Sunday, September 15, 2013

Compiling a strict x86 executable on x86_64 architecture kernel

A quick post, recently I felt a need to compile a strict 32-bit binary executable code to test abnormal behavior of CUDA C source code. I wanted the host code of CUDA to be compiled as x86 architecture on RHEL 6.0 x86_64 OS. CUDA compiler nvcc uses gcc to link and compile in the back-end with added inputs, you can easily verify this by looking at common.mk file in Nvidia Computing SDK.

First make sure to create object files for elf32-i386 architecture. x86_64 system uses 64-bit ELF (Executable and Linkable Format) as default. GCC on x86_64 refers to machine architecture as x86_64 by default if not specified, so there is a "-m64" implicit flag. You can verify this by using verbosity flag in gcc while compiling. COLLECT_GCC_OPTIONS doesn't indicate "-march=1686" as in case of "-m32" explicit flag. GCC provides options as "-m<<32 or 64>>" for specifying the architecture.

"gcc -v test.c" results
"gcc -m32 -v test.c" results
Remember if you are going to generate object files first and then going to link it, those object files must be in elf32-i386 architecture too. If you try to link elf64-x86-64 object files with elf32-i386 compilation following error will occur.

Linking x86_64 object files to x86 linker
Object files can be verified for ELF architecture by using either objdump or file command.

ELF 32-bit format of object file
ELF64-x86-64 format of object file
You might have noticed additional ELF section .eh_frame in x86_64 ELF header of object file. GCC doesn't seem to include this section in object file creation for x86 machine architecture. However if you go ahead and create executable out of this, objdump reveals that both x86 & x86_64 executables have .eh-frame & .eh_frame_hdr in them. This is strange & I want to dig more when I will have time. Anyways .eh_frame contains information for frame unwinding during exception handling & .eh_frame_hdr contains a pointer to the .eh_frame section. The concept of Call Stack Unwinding is hard to describe in this short post, though I will try to explain in short in next section. For detailed Information refer to following Linux Foundation documentation & supporting links which I found useful.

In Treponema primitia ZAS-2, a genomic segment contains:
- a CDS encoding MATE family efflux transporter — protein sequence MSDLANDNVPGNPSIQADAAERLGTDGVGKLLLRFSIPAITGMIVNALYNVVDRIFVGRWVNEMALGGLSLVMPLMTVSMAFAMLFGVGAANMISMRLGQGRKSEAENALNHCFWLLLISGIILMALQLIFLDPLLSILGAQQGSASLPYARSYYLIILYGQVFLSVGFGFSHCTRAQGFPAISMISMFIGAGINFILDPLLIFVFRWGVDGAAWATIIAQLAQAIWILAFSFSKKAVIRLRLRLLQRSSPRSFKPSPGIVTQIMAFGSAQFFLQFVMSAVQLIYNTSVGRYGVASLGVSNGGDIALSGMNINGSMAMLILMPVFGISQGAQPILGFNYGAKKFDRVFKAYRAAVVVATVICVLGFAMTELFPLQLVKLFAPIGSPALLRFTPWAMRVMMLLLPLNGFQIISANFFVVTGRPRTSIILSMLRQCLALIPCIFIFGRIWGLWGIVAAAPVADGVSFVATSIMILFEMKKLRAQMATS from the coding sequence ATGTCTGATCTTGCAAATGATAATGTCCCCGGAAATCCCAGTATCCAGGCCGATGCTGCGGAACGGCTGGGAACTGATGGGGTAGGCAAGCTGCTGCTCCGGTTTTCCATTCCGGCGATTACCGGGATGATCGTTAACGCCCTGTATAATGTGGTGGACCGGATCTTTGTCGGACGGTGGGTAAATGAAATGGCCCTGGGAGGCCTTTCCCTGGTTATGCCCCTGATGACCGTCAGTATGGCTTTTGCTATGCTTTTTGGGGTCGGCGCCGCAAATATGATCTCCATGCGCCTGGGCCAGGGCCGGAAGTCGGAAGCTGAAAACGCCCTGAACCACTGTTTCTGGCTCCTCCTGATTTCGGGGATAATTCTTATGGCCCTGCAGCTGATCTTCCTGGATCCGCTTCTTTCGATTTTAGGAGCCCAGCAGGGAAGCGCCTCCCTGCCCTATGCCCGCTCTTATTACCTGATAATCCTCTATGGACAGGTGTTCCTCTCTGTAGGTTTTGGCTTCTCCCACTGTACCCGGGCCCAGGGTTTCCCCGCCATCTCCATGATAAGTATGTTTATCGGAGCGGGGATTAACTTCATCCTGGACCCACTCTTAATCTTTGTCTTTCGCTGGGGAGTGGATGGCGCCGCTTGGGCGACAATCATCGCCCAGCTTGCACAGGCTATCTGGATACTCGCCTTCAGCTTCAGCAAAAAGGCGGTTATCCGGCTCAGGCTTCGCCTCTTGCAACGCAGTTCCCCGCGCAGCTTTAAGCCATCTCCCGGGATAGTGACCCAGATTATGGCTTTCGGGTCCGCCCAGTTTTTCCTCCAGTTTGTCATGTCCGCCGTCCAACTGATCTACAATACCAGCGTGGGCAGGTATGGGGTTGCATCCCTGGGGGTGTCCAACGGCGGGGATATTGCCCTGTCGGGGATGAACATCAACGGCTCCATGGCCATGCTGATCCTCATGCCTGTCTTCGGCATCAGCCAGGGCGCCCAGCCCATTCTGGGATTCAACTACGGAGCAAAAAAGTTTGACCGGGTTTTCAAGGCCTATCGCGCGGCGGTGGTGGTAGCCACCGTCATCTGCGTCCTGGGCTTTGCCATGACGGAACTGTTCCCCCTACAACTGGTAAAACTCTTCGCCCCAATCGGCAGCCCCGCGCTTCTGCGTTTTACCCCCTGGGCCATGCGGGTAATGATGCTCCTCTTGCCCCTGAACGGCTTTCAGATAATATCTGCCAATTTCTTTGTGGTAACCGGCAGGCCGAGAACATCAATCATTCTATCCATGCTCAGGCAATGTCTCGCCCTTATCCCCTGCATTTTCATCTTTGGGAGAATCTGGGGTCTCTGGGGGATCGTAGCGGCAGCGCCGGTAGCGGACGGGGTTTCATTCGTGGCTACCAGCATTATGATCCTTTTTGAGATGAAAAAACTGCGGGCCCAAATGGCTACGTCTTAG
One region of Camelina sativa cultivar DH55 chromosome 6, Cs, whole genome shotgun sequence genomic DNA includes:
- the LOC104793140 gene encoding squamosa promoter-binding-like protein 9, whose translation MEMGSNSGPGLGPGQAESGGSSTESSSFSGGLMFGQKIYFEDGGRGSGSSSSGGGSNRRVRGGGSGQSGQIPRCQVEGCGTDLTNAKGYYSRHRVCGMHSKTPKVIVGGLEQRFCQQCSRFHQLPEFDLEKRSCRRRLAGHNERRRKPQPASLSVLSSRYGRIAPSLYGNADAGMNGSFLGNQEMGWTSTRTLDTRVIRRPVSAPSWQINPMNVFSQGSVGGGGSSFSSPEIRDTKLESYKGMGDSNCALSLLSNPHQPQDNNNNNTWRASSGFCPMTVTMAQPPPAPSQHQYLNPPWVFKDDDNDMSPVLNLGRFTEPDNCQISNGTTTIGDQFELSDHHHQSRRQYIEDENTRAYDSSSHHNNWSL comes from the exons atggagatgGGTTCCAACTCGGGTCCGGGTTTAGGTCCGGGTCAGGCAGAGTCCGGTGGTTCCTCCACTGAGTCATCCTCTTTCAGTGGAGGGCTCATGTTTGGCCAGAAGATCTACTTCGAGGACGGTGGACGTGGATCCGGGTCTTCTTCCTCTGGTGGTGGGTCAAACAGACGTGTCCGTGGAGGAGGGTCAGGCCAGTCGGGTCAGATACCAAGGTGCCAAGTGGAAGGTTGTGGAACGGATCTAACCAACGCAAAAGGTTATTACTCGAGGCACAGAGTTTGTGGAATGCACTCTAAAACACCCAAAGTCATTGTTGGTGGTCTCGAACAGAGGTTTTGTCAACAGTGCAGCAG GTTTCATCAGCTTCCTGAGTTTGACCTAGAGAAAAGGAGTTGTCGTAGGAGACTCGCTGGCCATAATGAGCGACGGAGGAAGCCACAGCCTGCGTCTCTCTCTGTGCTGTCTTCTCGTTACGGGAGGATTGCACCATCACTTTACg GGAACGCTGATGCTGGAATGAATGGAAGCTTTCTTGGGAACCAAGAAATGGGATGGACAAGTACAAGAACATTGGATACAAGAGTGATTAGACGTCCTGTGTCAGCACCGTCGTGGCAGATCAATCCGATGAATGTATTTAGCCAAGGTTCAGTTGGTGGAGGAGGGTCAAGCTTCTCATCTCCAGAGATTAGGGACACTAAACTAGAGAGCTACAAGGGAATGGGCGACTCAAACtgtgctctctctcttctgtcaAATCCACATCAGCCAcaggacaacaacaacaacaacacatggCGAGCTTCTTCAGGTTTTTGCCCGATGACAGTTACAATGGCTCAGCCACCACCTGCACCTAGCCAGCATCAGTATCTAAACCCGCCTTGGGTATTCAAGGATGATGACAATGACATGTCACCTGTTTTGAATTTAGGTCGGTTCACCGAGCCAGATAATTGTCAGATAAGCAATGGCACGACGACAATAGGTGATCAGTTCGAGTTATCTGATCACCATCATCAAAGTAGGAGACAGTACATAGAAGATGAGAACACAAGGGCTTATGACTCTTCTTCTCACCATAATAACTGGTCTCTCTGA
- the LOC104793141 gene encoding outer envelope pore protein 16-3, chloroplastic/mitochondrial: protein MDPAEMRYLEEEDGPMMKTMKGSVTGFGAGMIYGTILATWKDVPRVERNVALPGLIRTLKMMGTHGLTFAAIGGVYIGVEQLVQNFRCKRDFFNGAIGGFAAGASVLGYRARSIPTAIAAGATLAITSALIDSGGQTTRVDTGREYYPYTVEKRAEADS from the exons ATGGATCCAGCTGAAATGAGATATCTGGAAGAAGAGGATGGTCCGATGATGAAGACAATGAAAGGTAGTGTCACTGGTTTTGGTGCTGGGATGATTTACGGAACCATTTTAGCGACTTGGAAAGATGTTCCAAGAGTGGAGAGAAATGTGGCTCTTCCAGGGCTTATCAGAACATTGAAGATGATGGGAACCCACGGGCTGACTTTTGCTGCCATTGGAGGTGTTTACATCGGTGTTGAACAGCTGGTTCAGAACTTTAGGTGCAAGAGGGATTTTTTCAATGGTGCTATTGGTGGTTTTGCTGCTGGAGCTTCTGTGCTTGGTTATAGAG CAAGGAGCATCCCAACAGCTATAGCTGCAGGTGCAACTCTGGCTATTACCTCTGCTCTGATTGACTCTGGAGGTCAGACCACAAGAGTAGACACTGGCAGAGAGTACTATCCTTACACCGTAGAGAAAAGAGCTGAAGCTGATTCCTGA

Linux Foundation - Linux Standard Base Core Specification 4.1

SCO SYSTEM V Application Binary Interface

ELF Specification for x86

ELF64 Object File Format

Good Call Stack Reference for C

A call stack is mainly used for keeping track of the point to which control should return after execution of subroutine or in general a called function. In general, if you guys are families with push and pop operations, adding a subroutine's entry to the call stack i.e. push operation is called as Winding & removing entries from call stack is obviously called as Unwinding. Unwinding transfers control out of nested subroutine to previous subroutine which in turn restores proper context after popping many stack frames to assist error handling. In other words if exception handling is enabled, then when run-time exception is thrown the stack unwound until an exception handler is matched. So as we can see elf64-x86_64 by default adds exception handling headers to the object file, however the specification document doesn't clearly mention this & I assumed it to be so. Remember that exception handling for C & C++ is not the same. I would suggest you to read more about this on your own. One more important tool in Linux to dig around ELF is readelf.

On the side note, if you got following error while compiling x86 executable on x86_64 system, maybe you need to install glibc-devel-i386 package compatible with your existing glibc version.

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